“WSIB’s Reforms: Smoke, mirrors and broken workers” / Orlando Buonastella & Kathrin Furniss (Rankandfile.ca, May 31, 2016)
While there has been recent widespread media coverage of the way in which the Workplace Safety and Insurance Board systematically ignores the opinion of injured workers’ treating doctors and health care providers, the issue of medical claims suppression is one that has been long raised by the injured worker community.
And it’s just the tip of the iceberg – the rosy picture of Board finances and injured worker well-being trumpeted by the Board is starting to show cracks. “The WSIB’s finances are only improving because injured workers have been attacked on all fronts: reduced claims entitlement, premature return to work, blaming pre-existing conditions, denying permanent impairments…”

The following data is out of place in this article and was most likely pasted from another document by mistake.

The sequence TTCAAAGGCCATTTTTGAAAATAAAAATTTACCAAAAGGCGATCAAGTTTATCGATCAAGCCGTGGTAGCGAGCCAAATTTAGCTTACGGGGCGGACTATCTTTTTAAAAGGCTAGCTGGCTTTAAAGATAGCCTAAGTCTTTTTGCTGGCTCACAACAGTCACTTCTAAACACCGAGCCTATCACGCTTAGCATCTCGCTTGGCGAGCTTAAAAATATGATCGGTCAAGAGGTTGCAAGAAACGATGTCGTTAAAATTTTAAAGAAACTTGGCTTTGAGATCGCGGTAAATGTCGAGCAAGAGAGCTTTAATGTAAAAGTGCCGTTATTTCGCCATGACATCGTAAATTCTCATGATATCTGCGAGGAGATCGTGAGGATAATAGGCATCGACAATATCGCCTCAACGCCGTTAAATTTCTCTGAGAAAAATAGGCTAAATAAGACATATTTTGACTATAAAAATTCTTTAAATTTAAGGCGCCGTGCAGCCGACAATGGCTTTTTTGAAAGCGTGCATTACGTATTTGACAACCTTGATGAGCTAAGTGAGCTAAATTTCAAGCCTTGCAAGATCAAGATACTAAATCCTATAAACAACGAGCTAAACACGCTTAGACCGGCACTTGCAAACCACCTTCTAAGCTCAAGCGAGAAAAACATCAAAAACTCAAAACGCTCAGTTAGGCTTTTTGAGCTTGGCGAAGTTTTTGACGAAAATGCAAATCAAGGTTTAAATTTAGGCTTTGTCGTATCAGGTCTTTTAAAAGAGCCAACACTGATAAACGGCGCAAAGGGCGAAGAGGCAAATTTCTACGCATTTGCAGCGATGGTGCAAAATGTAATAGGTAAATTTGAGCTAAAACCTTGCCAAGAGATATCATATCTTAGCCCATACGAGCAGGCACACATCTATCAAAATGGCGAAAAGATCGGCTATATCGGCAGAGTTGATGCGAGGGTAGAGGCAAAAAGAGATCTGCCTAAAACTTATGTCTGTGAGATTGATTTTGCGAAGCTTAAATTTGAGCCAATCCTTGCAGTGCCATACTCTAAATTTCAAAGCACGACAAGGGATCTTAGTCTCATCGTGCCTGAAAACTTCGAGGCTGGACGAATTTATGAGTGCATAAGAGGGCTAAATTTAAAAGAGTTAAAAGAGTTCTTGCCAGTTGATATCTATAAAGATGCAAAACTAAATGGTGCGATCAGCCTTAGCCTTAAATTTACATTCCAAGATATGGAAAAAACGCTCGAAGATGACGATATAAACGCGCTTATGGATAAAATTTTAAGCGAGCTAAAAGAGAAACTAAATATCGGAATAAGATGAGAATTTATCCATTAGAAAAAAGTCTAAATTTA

Using the Board’s own statistics, the authors challenge the alleged performance improvements. Obsessed in speedily reducing the unfunded liability (UFL), the Board’s dramatic cutbacks in benefits paid to injured workers reflect increased claims denials rather than improved outcomes in workers’ health and safety. To add insult to injury, not only has the unfunded liability been reduced on the backs of injured workers (despite the McGuinty government’s promise to the contrary when passing Bill 135) but now – with WSIB expenditures also lowered – the Board has announced a windfall for employers. Beginning in 2018 they will receive rate cuts amounting to $2 billion annually, while injured workers face their mandated losses being made permanent with benefits administered in a way that reflects the reduced revenue coming into the system.
In recommending a way forward, swift and meaningful change requires some immediate reversals… [read full article]